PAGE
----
is supposed to prepare teachers of religion for pre-school and
elementary school classes. 150 students have already enrolled
in the lyceum, although tuition is not free of charge. The teachers
include priests and monks; subjects taught include Latin, Greek,
Old Church Slavonic, and the history of philosophy and religion.
(Oxana Antic)

MOLDAVIAN DELEGATION IN BRUSSELS. Moldavian Prime Minister Valeriu
Muravschi and the chairman of the Moldavian Parliament's Foreign
Relations Committee, Vasile Nedelciuc, held talks in Brussels
October 9 through 12 with EEC officials and with business circles,
Muravschi told Moldovapres October 14. The delegates informed
the EEC officials of Moldavia's goal of "creating the prerequisites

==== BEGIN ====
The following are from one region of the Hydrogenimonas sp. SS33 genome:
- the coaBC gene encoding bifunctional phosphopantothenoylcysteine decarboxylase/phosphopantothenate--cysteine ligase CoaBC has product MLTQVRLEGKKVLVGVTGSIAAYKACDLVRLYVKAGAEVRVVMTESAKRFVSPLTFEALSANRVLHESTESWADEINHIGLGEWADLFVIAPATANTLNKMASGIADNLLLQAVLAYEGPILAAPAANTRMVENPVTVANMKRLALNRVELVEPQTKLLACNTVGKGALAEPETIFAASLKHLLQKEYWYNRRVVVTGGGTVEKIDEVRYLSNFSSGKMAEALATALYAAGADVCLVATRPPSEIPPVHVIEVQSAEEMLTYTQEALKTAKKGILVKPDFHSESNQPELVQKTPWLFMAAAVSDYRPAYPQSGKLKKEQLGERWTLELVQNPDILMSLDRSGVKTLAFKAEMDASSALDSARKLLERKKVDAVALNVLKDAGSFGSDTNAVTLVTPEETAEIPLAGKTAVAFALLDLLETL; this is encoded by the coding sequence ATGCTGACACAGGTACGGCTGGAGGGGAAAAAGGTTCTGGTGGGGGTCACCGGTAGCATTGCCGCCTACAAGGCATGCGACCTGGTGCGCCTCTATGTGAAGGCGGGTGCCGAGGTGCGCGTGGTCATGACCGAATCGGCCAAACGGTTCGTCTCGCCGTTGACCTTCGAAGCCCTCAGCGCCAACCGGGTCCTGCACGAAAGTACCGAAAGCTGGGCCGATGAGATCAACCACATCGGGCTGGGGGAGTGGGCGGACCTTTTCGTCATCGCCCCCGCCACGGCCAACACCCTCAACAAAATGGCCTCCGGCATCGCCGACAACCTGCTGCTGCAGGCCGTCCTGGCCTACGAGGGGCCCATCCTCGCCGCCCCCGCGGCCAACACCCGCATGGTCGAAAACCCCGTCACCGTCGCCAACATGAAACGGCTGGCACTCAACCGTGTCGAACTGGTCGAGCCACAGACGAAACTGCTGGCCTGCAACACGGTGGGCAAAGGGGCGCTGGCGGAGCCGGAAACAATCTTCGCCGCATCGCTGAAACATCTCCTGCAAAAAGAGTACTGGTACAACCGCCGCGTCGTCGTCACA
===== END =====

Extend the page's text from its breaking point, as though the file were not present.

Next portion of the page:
for Moldavia's future integration in the EEC." A group of EEC
experts is to be sent to Moldavia "soon" to evaluate the republic's
economic situation, Muravschi said. (Vladimir Socor)

MOLDAVIAN PRESIDENT ON QUEST FOR RECOGNITION. Moldavian President
Mircea Snegur told Moldovapres October 11 that the republic will
step up its quest for international recognition. "Moldavia means
to keep knocking on the door of the civilized world, announce
its presence, show its calling card to the leaders of states,
set up meetings and talks with political and business leaders,
extend invitations, and pay visits," were Snegur's words. (Vladimir
Socor)

MOLDAVIAN DEMOCRATIC FORUM PROTESTS SOVIET PROPAGANDA MOVE. The
Democratic Forum of Moldavian Citizens, an umbrella grouping
of some 30 political and civic organizations including non-Moldavian
ethnic associations, has cabled the UN Secretary General to protest
against a statement disseminated at the UN by the USSR Committee
for the Defense of Peace. The statement alleged "massive violations
of human rights" in Moldavia and advised against the republic's
admission to the UN. As cited by Moldovapres October 11, Moldavia's
Democratic Forum countered that the USSR Peace Committee was
acting in a "politicized fashion" and making unsubstantiated